Teaching your infant Baby Sign Language can help improve his or her communication skills. This is particularly appealing for new parents, given that there’s a gap between what babies and toddlers want to say and what they can verbally express.
Children who have been identified with speech-language impairments have likely established nonstandard patterns of speaking or have deficits that will require extra attention and training to improve. The speech-language pathologist (SLP) working with you and your child should serve as a "coach" to provide you with activities or homework to reinforce newly established skills and to strengthen emerging skills. One or two sessions a week is not enough, and your involvement in carryover activities is crucial to your child's communication development. Talk with your SLP about activities and games you can use at home to help.
Today, with the popularity of earbuds and other personal listening devices, it’s hard to know if your child or teenager is listening to music at a safe level. Back in the day, when stereo speakers were common, it was easier for parents to know how loud their children were playing music.
The medical term for the perception of sound when no external sound is present is tinnitus. It is often referred to as “ringing in the ears,” although some people may hear a hissing, roaring, whistling, chirping, or clicking sound. Tinnitus may be constant or intermittent and may occur in both ears or just one.
- “Huh? What Did You Say?”
As parents, we all know that hearing and LISTENING are not the same. But, if it seems your child is experiencing hearing issues, even when it appears he/she is listening well, you should ask your child’s physician for an in-office hearing test or referral.
- Failed School Screening
School-aged children routinely have vision and hearing screenings conducted at school. Generally, parents are NOT notified unless there is a concern. If you receive a notice from your child’s school that he/she did not pass the hearing screening, please follow-up as the notice recommends.
- Teacher’s Report— Part I
Let’s face it, teachers spend A LOT of time with our children and are likely the first to notice if your child is experiencing hearing issues. Though, at times, it can be difficult to separate attention/focus from actual hearing ability, if your child’s teacher shares a concern, you should have it checked out.
- Teacher’s Report— Part II
Have you noticed a sudden drop in your child’s grades? Listening can be a tiring task when struggling with hearing. It can be easy for your child to “tune out” the teacher’s lessons, which can then impact his/her grades.
- “Why Is That Television So LOUD?”
Many kids like to raise the volume of the television. For some shows, like cartoons, it can make them seem more exciting and fun, but it could also be a sign that your child is experiencing hearing issues. If your child insists that he/she cannot hear the television at a level that you believe is typical, consider getting your child’s hearing tested.
- “Inside Voice, Please!”
Some hearing problems interfere with our ability to monitor the volume of our own voice. If your child seems to be talking either too loudly (or too softly), consider having his/her hearing checked.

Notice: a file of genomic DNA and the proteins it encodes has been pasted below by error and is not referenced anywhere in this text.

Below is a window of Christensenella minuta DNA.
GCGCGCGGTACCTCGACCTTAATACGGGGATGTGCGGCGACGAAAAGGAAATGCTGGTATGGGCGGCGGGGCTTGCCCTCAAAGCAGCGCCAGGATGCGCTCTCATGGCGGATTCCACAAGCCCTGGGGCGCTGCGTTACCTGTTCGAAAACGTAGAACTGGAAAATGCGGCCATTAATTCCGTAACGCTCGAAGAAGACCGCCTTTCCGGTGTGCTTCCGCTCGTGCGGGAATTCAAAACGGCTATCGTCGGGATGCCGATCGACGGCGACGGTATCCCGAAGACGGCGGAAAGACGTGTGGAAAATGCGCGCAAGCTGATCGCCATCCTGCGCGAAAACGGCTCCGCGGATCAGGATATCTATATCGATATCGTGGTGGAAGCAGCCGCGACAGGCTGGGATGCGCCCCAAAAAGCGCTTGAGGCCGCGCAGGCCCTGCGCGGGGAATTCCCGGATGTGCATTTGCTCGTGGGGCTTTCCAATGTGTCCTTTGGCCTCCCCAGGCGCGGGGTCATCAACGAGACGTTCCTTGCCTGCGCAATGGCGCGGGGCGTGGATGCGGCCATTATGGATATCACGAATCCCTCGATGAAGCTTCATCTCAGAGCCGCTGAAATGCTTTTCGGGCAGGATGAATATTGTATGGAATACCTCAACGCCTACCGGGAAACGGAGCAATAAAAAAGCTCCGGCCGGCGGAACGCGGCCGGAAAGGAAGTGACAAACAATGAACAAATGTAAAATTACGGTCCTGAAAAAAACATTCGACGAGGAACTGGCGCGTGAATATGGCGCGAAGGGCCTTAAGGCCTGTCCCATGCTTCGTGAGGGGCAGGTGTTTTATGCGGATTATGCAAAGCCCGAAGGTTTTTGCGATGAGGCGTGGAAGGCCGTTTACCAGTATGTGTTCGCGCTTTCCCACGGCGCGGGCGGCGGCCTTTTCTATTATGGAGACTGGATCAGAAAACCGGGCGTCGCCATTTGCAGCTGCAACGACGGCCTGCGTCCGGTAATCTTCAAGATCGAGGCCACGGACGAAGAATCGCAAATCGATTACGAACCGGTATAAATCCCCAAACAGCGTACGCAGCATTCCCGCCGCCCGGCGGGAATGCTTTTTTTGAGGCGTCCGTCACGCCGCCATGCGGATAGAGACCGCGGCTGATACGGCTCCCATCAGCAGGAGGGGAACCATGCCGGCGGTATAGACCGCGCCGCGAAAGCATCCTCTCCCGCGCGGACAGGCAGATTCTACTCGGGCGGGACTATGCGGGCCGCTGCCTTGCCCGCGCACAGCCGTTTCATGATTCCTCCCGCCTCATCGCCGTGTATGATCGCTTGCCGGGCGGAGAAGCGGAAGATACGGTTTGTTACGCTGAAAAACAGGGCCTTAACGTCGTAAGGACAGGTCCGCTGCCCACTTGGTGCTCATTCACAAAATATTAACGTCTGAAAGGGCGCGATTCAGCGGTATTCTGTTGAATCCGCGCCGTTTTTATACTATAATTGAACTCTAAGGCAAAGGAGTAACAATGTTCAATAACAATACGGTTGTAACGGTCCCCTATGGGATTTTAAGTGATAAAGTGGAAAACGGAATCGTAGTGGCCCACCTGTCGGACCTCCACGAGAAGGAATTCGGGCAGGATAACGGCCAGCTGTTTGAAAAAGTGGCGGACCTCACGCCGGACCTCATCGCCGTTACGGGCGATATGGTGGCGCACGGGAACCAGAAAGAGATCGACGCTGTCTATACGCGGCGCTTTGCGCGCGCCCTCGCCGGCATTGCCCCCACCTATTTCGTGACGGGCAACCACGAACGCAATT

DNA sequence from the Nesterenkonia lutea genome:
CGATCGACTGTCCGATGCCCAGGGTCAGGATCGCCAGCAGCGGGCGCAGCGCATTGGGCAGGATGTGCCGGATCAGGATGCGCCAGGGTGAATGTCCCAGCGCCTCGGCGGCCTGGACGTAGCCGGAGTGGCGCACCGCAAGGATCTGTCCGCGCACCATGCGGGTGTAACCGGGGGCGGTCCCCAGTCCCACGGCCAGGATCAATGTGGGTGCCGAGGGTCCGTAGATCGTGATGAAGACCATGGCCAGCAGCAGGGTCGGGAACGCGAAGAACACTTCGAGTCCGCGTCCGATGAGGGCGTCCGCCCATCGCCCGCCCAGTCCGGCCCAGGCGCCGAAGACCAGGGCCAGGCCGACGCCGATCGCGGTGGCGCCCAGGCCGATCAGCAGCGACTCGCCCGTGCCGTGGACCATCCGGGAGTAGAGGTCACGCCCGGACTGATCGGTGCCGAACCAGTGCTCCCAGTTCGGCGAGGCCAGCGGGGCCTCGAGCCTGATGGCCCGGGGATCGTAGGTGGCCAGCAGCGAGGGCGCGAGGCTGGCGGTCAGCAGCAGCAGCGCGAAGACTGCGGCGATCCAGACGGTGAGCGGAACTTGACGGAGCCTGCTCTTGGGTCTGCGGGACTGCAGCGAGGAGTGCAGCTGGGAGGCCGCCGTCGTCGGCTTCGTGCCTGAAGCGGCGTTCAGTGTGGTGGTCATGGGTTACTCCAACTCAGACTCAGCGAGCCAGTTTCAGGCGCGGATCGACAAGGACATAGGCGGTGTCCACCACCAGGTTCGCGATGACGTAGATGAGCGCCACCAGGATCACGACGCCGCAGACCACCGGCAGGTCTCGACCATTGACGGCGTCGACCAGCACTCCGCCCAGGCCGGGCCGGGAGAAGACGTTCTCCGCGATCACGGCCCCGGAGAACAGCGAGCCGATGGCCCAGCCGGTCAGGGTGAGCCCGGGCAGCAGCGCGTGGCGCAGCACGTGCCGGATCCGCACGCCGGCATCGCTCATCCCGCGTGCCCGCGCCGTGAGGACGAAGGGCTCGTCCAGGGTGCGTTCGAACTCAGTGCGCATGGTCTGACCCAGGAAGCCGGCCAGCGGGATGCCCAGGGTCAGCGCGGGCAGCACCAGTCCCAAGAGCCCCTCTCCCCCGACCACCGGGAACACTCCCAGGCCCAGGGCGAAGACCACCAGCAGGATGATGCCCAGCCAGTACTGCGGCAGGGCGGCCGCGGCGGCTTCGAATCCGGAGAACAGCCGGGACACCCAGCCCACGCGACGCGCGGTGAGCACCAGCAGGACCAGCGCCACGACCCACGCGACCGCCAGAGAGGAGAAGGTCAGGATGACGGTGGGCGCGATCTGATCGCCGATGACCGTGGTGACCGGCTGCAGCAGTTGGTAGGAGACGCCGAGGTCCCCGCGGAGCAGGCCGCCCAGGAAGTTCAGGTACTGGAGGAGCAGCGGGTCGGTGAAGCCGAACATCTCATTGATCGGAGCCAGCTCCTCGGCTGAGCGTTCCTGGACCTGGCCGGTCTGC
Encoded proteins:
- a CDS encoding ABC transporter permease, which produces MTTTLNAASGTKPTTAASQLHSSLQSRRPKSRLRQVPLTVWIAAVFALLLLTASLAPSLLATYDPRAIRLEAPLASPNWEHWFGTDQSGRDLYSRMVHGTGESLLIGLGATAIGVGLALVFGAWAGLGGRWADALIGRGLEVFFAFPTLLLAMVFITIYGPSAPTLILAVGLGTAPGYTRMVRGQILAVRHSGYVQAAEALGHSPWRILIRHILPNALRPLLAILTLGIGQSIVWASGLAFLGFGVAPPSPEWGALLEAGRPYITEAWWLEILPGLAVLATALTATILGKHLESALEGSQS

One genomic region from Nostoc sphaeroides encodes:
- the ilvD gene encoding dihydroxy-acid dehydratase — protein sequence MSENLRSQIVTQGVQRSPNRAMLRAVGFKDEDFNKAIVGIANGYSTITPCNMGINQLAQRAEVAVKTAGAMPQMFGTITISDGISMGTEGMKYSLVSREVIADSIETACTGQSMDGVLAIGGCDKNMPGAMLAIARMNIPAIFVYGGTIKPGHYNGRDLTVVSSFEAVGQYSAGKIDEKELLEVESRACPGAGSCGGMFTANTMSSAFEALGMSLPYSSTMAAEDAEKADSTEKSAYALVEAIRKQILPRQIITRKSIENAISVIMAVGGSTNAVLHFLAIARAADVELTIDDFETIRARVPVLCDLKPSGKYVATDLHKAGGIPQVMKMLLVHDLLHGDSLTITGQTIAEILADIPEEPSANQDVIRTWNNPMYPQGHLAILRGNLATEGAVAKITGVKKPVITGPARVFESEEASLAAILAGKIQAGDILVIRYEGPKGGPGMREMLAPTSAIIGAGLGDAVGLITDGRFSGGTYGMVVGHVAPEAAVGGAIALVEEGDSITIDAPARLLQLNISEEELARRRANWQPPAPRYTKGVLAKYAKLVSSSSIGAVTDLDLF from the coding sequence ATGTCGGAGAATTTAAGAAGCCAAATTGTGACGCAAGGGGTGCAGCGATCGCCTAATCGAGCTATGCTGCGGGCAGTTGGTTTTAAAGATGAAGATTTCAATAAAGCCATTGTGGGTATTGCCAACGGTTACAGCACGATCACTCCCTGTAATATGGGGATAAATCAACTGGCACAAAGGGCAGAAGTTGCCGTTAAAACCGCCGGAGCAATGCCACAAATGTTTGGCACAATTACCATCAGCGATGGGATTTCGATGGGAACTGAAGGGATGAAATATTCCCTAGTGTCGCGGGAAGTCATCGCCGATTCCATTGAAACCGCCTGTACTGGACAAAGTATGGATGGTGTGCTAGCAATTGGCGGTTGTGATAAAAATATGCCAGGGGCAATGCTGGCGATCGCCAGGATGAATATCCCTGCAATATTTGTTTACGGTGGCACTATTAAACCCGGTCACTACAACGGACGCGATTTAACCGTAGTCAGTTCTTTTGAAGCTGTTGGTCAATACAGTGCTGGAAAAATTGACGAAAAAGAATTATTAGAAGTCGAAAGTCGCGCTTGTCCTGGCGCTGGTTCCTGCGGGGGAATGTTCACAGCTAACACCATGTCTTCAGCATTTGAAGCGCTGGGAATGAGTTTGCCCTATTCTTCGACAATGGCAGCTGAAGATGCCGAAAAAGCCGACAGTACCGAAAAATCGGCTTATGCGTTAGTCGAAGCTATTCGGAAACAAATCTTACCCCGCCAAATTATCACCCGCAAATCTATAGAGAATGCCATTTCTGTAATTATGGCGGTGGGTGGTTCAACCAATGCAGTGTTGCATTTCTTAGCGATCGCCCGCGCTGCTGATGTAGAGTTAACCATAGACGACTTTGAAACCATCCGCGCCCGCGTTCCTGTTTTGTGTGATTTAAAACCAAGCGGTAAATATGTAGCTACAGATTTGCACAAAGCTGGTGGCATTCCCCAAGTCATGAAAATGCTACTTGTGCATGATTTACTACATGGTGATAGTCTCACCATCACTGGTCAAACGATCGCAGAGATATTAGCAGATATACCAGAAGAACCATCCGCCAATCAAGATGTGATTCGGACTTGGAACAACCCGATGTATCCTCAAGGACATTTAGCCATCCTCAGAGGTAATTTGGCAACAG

- Recent Upper Respiratory Infection, Colds, Allergies, Flu
Anything that causes swelling in the back of the nose/throat area can cause secondary problems with middle ear health and hearing. Even if there is no fever or pain, your child could still have trouble hearing. If your child recently had a bad cold and, a couple of weeks later, seems to not be hearing well, have it checked.
- “I’m Hearing a Funny Sound!”
If a child reports any unusual noises in their head or ears (a ringing, rushing, roaring, beeping, hissing, etc.), particularly after being exposed to loud sound, have his/her hearing checked.
- Eagle Eyes
Children are marvelously adaptable to using what senses they can to figure out what’s going on and communicate! If you notice that your child seems unusually attentive to visual information and watching the faces of people speaking, have his/her hearing checked.
- “I Thought You Said…”
Does your child seem to mishear or misunderstand what was said? Some hearing problems are subtle and can interfere with hearing certain speech sounds. If this is happening, consider a hearing test.
When traditional therapy doesn’t work: New treatment options for kids with persistent speech sound disorder.
Learning the rules of English will not erase your accent but will make it easier for others to understand you. Your identity will not, and cannot, be diminished. However, accent modification training can, and will, expand your abilities and allow you to communicate optimally.
It can sometimes be difficult to identify the characteristics that help shape a healthy relationship. Whether you’re dealing with a friend, family member or significant other, it’s important to know the foundations of a positive relationship.
If your child has been diagnosed with a permanent hearing loss it’s likely that hearing aids have been recommended. Hearing aids can be life-altering for your child, allowing him/her to hear sounds often miss due to hearing loss. Hearing aids that are properly fitted early on can allow your child to develop speech and language skills to reach his/her full potential.